Angels Gave Up a Run to Phillies Thanks to Brutal Balk Mistake by Pitcher

Griffin Canning disengaged one too many times.
Apr 29, 2024; Anaheim, California, USA; Los Angeles Angels starting pitcher Griffin Canning (47)
Apr 29, 2024; Anaheim, California, USA; Los Angeles Angels starting pitcher Griffin Canning (47) / Jayne Kamin-Oncea-USA TODAY Sports

The Los Angeles Angels beat the Philadelphia Phillies, 6-5, on Monday. The Angels had to overcome a unique mistake by pitcher Griffin Canning to get the win. During the top of the fifth Canning, who gave up four earned runs on three hits, was called for a balk that scored a run to give the Phillies a 4-2 lead.

But it wasn't because he flinched, as is often the situation. Griffin was called for a disengagement balk.

For anyone who forgot what exactly that is, the disengagement balk was one of the rule changes approved for the 2023 season that was meant to speed up the game. Under the new rules a pitcher is only allowed two pick off throws per plate appearance. If you throw over three times and don't pick off the runner, it's a balk. It doesn't matter how good your footwork is and in Canning's case, Trae Turner was just too enticing to ignore.

The rule has led to a few intersting sequences so far and this was no exception. Canning's disengagement balk advanced Turner to second and scored Kyle Schwarber, robbing fans of a chance to see the Phillies designated hitter run at full speed, which was the true crime here.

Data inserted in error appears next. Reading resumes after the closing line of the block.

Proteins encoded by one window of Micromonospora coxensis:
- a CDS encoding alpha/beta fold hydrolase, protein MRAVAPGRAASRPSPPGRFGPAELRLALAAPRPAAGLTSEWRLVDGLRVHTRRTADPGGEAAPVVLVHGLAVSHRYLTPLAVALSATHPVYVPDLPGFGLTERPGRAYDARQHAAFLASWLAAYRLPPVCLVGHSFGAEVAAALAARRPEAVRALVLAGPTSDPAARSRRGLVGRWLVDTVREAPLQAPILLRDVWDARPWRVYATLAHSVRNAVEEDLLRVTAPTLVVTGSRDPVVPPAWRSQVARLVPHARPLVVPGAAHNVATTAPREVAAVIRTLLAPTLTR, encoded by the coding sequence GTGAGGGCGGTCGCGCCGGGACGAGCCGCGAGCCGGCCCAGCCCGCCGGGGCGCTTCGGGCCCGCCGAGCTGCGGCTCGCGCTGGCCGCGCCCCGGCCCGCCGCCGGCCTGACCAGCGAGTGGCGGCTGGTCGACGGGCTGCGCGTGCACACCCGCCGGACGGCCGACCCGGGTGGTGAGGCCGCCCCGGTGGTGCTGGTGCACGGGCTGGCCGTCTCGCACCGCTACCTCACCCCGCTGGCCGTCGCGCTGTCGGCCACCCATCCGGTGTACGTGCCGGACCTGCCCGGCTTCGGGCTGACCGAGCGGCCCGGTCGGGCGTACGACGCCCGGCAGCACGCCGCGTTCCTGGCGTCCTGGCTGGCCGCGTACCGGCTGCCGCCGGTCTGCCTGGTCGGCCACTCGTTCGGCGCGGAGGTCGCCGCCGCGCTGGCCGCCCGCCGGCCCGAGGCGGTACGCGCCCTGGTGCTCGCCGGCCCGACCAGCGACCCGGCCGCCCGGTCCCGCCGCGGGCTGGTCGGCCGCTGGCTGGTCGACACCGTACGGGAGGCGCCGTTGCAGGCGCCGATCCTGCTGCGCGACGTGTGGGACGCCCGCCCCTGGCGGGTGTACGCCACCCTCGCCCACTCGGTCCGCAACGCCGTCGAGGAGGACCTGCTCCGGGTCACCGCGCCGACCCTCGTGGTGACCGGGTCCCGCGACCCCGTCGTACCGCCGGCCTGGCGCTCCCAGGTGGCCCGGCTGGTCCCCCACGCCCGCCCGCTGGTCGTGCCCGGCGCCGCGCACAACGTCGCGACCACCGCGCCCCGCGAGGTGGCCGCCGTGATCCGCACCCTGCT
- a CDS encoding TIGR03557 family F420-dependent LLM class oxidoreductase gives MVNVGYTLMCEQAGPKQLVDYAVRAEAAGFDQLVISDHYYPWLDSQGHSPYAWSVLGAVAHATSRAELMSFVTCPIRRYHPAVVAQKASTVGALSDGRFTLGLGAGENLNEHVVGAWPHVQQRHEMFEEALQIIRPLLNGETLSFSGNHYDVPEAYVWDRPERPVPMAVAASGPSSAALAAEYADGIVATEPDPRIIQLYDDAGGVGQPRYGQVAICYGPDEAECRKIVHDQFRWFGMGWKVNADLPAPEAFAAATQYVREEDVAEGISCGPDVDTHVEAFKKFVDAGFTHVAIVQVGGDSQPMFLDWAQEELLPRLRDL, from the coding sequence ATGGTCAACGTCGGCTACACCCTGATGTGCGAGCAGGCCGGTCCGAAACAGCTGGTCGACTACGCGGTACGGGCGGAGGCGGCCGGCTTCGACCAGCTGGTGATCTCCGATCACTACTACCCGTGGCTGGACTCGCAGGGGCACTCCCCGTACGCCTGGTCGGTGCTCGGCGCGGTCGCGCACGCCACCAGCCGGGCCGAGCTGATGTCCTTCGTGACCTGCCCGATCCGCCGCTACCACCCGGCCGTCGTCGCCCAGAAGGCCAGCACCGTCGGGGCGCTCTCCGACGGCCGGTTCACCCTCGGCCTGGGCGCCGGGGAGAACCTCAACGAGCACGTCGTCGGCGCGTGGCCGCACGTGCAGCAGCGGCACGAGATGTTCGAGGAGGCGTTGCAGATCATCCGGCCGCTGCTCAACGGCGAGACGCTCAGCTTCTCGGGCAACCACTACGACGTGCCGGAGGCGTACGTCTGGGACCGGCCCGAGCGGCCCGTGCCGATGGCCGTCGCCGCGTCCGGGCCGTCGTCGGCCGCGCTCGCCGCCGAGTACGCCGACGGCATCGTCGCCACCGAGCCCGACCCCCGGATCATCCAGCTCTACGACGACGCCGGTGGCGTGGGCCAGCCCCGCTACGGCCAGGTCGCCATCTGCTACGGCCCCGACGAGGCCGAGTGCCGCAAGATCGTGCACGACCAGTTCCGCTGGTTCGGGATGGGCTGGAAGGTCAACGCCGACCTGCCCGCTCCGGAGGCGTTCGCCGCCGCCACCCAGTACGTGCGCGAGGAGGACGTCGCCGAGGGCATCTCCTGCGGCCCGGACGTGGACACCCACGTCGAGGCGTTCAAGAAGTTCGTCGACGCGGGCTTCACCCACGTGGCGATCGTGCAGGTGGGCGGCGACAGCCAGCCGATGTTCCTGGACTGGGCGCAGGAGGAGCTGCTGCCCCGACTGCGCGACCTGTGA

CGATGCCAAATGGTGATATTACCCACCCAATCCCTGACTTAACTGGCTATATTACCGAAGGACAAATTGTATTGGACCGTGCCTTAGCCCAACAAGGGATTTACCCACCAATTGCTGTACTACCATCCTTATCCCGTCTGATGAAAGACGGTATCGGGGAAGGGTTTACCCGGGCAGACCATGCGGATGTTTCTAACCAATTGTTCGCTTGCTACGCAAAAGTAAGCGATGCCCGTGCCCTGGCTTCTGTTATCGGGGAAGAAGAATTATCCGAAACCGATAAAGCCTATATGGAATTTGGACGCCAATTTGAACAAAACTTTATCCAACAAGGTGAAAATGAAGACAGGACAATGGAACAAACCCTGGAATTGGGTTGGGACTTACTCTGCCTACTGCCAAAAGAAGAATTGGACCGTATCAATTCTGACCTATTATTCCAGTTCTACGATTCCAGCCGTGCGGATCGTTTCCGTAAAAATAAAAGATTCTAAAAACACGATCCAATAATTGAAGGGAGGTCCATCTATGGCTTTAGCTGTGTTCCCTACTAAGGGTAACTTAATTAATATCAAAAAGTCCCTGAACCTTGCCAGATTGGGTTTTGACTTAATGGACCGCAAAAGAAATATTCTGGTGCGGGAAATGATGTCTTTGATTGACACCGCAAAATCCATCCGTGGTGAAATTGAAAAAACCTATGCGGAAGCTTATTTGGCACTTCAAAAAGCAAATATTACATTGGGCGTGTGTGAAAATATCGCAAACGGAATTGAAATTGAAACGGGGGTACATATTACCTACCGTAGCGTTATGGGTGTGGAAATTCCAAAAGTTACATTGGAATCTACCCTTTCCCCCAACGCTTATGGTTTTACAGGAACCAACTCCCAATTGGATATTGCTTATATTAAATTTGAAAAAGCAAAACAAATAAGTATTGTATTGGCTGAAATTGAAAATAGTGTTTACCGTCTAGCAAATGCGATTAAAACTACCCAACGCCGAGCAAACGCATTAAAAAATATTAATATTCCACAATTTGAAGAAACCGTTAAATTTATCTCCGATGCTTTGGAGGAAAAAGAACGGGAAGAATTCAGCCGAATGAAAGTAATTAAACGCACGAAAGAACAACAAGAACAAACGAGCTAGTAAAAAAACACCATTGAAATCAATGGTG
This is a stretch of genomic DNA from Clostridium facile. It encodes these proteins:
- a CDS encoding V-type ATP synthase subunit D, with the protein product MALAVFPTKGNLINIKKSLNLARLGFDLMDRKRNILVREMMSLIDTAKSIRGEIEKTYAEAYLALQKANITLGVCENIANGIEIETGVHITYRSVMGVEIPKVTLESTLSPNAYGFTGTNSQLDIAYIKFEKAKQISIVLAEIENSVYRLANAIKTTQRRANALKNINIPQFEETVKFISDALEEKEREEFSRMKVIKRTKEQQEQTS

Despite all that, the Angels were able to snap a four game losing streak. They had dropped nine of their last ten games and currently have the third-worst record in the American League, meaning they are no closer to realizing Mike Trout's dream of a second playoff appearance.


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Stephen Douglas

STEPHEN DOUGLAS

Stephen Douglas is a Senior Writer on the Breaking & Trending News Team at Sports Illustrated. He has been in journalism and media since 2008, and now casts a wide net with coverage across all sports. Stephen spent more than a decade with The Big Lead and has previously written for Uproxx and The Sporting News. He has three children, two degrees and one now unverified Twitter account.